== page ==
Ainsdale-on-Sea Nutrition Study: The effect of a strictly plant-based diet on measures of adiposity.

Updated: Feb 7



Abstract


Background and aims: To determine the effect of a strictly plant-based vegan diet on measures of adiposity.


Methods: Participants were assigned to a vegan diet for two weeks after first completing a two-day electronic food diary which served as a control and attended two meetings; pre- and post-intervention to provide measurements of weight and waist circumference.

Results: Overweight adults (body mass index 25-39 kg/m2; aged 18-65 years with no medical conditions) were assigned to a vegan diet which emphasised the inclusion of whole plant foods naturally low in fat. Twelve (70%) participants completed the study. At two weeks weight loss was significant compared to the control (-2.6 ± 1.3kg, P=<0.01), as was the reduction in body mass index (-0.8 ± 0.4 kg/m2 P=<0.01), waist circumference (89.4 ± 26.4cm; 84.8 ± 27.9cm, P=<0.01) and waist to height ratio (-0.02 ± 0.01, P=<0.01). A significant decrease in intake of cholesterol, protein and calcium was observed following the intervention diet, compared to control, whilst Intake of dietary fibre increased significantly.


Conclusions: Vegan diets may produce significant reduction in proxies of adiposity over a two-week period.



Introduction


A well-planned vegan diet can “support healthy living in people of all ages” (British Dietetics Association, 2017), and is associated with multiple health benefits, including a significant reduction in risk factors of chronic diseases and incidence and mortality from cardiovascular disease and cancer (Dinu, Abbate, Gensini, Casini, & Sofi, 2016). Plant-based diets have been consistently shown in observational and intervention trials to be effective in promoting and maintaining weight loss (Dreher, 2018). Plant-based diets exist on a continuum running from the most plant-based to the least; vegan>vegetarian>pesco-vegetarian>semi-vegetarian to an omnivorous diet. The link between these dietary patterns and body weight has been investigated in many studies, finding lower body mass (Tonstad et al., 2013) and lower weight gain (Rosell, Appleby, Spencer, & Key, 2006) over time amongst vegans compared to other dietary groups (Turner-McGrievy, Davidson, Wingard, Wilcox, & Frongillo, 2015). Overweight and obesity are typically assessed using body mass index, despite other measures such as waist circumference (WC) and waist to height ratio (WHtR) being shown as superior in assessing central weight, which is a better indicator of associated health risks. To date, no study has sought to investigate the effect of a vegan diet on WHtR. Therefore, the aim of this study was to determine the usefulness of a vegan diet on not only weight loss, body mass index (BMI) and WC, but WHtR.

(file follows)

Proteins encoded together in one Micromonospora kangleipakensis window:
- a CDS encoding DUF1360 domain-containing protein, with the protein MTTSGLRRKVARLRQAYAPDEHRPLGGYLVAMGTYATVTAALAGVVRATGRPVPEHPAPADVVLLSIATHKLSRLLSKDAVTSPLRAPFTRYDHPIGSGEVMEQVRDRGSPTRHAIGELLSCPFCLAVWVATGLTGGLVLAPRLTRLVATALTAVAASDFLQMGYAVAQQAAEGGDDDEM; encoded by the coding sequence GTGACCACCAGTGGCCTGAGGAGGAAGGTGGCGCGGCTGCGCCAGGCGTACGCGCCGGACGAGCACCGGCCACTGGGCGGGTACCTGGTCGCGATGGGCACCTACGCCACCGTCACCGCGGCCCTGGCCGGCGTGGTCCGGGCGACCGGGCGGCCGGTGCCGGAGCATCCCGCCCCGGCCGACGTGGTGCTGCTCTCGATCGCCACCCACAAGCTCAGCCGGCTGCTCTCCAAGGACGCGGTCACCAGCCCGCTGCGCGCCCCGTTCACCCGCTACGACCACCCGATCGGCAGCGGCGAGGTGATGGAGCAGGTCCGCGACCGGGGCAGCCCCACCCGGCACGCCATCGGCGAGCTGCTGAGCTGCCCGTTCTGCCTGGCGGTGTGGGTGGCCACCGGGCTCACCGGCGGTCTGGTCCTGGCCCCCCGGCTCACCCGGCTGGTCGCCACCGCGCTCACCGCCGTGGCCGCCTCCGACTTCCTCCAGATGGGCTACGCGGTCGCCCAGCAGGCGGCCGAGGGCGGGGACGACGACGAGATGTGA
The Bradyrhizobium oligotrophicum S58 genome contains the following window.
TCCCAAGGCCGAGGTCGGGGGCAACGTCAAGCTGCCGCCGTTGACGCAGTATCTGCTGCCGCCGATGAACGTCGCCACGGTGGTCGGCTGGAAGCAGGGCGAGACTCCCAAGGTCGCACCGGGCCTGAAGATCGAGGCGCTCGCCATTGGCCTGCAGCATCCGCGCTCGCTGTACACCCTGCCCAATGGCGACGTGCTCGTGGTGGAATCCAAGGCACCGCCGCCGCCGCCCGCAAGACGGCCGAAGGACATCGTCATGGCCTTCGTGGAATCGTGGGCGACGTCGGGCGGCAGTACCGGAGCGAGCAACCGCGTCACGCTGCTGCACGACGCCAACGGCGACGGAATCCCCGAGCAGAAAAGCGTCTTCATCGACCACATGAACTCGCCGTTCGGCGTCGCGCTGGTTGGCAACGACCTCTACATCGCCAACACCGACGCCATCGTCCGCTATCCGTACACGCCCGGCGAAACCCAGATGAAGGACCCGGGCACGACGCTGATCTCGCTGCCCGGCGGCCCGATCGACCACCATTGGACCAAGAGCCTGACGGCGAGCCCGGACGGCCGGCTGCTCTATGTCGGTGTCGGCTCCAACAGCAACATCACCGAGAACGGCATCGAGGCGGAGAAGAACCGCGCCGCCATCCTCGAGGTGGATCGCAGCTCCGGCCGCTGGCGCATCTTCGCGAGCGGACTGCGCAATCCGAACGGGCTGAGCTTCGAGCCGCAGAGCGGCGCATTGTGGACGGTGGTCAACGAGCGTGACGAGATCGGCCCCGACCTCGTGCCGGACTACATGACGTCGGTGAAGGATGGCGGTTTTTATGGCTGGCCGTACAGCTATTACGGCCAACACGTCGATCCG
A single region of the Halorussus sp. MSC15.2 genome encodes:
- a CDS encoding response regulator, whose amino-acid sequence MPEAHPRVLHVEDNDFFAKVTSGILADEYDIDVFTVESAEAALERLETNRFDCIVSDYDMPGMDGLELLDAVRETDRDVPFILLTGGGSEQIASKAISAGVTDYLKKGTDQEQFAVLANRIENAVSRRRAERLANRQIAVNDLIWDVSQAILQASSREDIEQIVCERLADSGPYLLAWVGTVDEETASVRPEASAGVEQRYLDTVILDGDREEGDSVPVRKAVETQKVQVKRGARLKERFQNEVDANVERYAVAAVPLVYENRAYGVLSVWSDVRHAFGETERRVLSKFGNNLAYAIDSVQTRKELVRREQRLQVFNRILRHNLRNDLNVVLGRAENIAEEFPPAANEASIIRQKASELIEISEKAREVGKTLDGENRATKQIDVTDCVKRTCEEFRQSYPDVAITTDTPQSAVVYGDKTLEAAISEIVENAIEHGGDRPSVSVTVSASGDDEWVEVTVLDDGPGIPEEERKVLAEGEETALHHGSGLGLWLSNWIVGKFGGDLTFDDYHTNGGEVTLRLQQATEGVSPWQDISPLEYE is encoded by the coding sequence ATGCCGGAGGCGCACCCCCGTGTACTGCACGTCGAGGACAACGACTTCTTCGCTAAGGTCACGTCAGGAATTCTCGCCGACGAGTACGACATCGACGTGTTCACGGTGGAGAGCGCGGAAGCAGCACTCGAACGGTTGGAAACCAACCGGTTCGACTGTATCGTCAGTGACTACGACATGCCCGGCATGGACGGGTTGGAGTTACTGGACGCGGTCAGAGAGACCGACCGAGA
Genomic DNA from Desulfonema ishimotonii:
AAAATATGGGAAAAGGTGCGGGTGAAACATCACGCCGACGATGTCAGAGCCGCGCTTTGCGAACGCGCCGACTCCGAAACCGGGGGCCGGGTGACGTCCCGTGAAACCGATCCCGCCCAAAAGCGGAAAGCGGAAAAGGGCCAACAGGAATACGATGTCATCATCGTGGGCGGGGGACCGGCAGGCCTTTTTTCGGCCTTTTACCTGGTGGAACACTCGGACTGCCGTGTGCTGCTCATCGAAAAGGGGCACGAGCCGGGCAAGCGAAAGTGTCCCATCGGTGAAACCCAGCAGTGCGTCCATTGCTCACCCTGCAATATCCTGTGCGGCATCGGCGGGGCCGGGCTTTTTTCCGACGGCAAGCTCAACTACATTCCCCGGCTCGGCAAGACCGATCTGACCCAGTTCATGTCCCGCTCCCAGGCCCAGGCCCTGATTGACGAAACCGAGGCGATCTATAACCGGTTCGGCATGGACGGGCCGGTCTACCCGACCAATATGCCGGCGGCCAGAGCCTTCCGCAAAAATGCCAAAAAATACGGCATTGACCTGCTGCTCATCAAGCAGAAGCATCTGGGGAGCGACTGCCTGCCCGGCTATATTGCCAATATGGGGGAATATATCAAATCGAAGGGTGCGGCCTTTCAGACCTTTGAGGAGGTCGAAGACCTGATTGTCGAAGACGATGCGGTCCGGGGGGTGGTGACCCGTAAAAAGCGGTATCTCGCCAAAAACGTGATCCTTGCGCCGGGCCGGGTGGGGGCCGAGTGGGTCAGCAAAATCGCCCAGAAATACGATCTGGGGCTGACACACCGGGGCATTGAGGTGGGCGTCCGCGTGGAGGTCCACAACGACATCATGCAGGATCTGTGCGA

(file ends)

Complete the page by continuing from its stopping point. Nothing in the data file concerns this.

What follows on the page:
Methods

Overweight individuals (BMI = 25-39 kg/m2) interested in reducing waist circumference and adipose tissue, were recruited from the Southport (Merseyside, UK) area, through poster advertisements in local businesses (primarily the local gym and hairdressers). To be eligible, participants were non-vegan, aged between 18-65, with a BMI >25 (kg/m2), a stable medical status, no changes to activity within 3 months and a willingness to try a plant-based vegan diet. Eligible participants were invited via email to attend a consultation to receive information about the study, provide written consent, height, weight, WC measurements and receive information about the diet. Prior to commencement, participants were invited to complete a two-day electronic food diary (one weekday and one weekend day) using the application Libro (Nutritics v5.031). This two-day pre-intervention period (omnivorous period) was used as a control. Weight was measured in light street clothing, without shoes using a calibrated digital scale (Salter 9018) accurate to 0.1kg. Height measured using a stadiometer (Seca 206), without shoes or hats. A non-stretch tape measure (Konetun AK2068) was used to assess WC, taken mid-way between the top of the hips and the lower ribs.


After baseline measurements, participants were assigned to a strictly plant-based diet for a minimum of two weeks with the option to continue for a further two weeks. Participants were given handouts providing details on the vegan diet, outlining foods to be included and others to be avoided, with information on low-fat cooking, meal ideas, recipes, sample shopping lists and links to relevant online resources. Participants were invited to a private Facebook group providing social support and a platform to share ideas and request advice. Self-monitoring and calorie restriction was not required nor emphasised; participants were free to eat at a frequency and amount of their own choosing, provided they adhere to the plant-based diet (PBD). All participants were encouraged to limit processed food and not to change alcohol or physical activity levels (PAL) during the intervention. Adherence was assessed by unannounced 24-hour dietary recall (one weekday and one weekend day) each fortnight. Adherence was measured as absence of prohibited foods (meat, dairy, eggs), recorded via the Nutritics (v5.031) application Libro.



Intervention diet